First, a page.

Margaret attended Illinois Wesleyan University and then spent two years at Hart Conway's Dramatic School in Chicago where she won the Joseph Jefferson diamond medal for excellence in Shakespearean plays.
With strong letters of recommendation Margaret went to New York where Daniel Frohman, the first producer to whom she applied, engaged her at once. He did not like her name, Maud Ellen Light, and changed it to Margaret Illington, which he coined from the state and town of her birth.
She first appeared at the Criterion Theatre, September 3, 1900, as the gypsy girl Michel supporting James K. Hackett in The Pride of Jennico. In 1902 she played Victorine in Frocks and Frills at Daly's and also Fleur-de-Lys in Notre Dame. She then went to Richmond, Virginia, as leading woman in a stock company and later played with E. H. Sothern in If I Were King.
On November 19, 1903, she made an instantaneous success as Yuki in A Japanese Nightingale at Daly's. In March 1904 she played Henriette in the "all-star" production of The Two Orphans at the New Amsterdam Theatre. Thereafter she appeared in the current plays of the day. She played Shirley Rossmore in The Lion and the Mouse in the United States.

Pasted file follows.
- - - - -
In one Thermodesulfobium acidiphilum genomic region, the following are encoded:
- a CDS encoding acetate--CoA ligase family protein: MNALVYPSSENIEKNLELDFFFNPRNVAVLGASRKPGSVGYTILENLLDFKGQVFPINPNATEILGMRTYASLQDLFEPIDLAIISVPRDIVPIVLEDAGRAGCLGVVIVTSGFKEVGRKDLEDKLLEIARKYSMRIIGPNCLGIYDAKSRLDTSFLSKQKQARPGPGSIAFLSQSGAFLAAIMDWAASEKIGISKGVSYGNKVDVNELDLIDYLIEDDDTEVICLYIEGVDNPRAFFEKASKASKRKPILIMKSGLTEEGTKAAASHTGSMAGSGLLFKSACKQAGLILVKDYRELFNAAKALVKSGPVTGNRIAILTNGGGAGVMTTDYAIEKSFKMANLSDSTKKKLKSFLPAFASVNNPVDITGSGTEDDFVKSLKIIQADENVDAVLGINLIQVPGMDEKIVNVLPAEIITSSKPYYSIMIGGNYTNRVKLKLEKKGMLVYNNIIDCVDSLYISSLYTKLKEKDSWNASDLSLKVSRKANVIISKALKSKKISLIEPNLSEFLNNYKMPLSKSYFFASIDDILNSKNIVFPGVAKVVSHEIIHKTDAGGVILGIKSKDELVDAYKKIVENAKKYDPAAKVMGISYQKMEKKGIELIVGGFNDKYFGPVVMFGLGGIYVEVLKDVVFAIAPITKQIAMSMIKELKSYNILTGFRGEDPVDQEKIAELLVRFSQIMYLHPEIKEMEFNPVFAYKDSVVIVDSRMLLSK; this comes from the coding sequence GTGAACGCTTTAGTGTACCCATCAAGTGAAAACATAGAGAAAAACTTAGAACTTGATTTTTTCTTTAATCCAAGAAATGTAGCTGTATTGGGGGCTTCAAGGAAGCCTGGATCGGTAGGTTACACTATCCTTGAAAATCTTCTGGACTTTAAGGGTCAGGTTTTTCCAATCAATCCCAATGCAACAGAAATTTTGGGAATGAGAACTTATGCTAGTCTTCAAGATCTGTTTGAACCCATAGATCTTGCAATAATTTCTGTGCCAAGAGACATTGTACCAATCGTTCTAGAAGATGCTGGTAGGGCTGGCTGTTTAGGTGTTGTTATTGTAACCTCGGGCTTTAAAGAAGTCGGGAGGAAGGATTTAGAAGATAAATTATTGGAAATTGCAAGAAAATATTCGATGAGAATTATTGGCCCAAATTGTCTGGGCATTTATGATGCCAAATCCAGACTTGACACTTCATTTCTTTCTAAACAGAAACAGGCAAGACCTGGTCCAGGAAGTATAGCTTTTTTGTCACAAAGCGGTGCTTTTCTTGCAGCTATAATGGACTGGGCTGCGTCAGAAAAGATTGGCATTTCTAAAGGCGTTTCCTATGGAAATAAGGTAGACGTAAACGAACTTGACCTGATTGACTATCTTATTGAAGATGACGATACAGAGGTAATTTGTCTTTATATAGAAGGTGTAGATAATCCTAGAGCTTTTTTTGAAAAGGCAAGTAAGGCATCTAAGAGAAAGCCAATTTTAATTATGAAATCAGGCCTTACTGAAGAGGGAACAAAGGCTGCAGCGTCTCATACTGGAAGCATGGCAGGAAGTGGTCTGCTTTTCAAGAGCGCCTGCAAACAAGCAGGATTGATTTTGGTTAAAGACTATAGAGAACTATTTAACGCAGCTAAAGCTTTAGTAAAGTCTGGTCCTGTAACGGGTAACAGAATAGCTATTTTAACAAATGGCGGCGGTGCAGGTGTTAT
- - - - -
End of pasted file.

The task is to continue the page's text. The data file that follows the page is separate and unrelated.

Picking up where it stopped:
On May 22, 1906, Margaret made her first appearance in London in the same part at the Duke of York's Theatre. After fourteen months the strain of the part was too great for her and she collapsed on the stage of the Park Theatre, Boston, in October 1908. In 1910 she appeared in The Whirlwind and the following year played Maggie Schultz in Kindling. Later she played in Within the Law, The Lie, and The Gay Lord Quex. In 1917 she made her only motion picture, playing in Sacrifice. Her last appearance was as Ruth Brant, in A Good Bad Woman, in 1919. After touring in the play she retired in the same year.
She died at Miami Beach, Florida.
Margaret Illington was a woman of strong personality and great magnetism. Her acting had a vibrant emotional quality which in great moments stirred and aroused an audience. Hence she was at her best in strong parts.
On November 22, 1903, Margaret married Daniel Frohman. On November 14, 1909, a few days after the divorce had been granted, she was married to Maj. Edward J. Bowes, who from that time managed her stage career.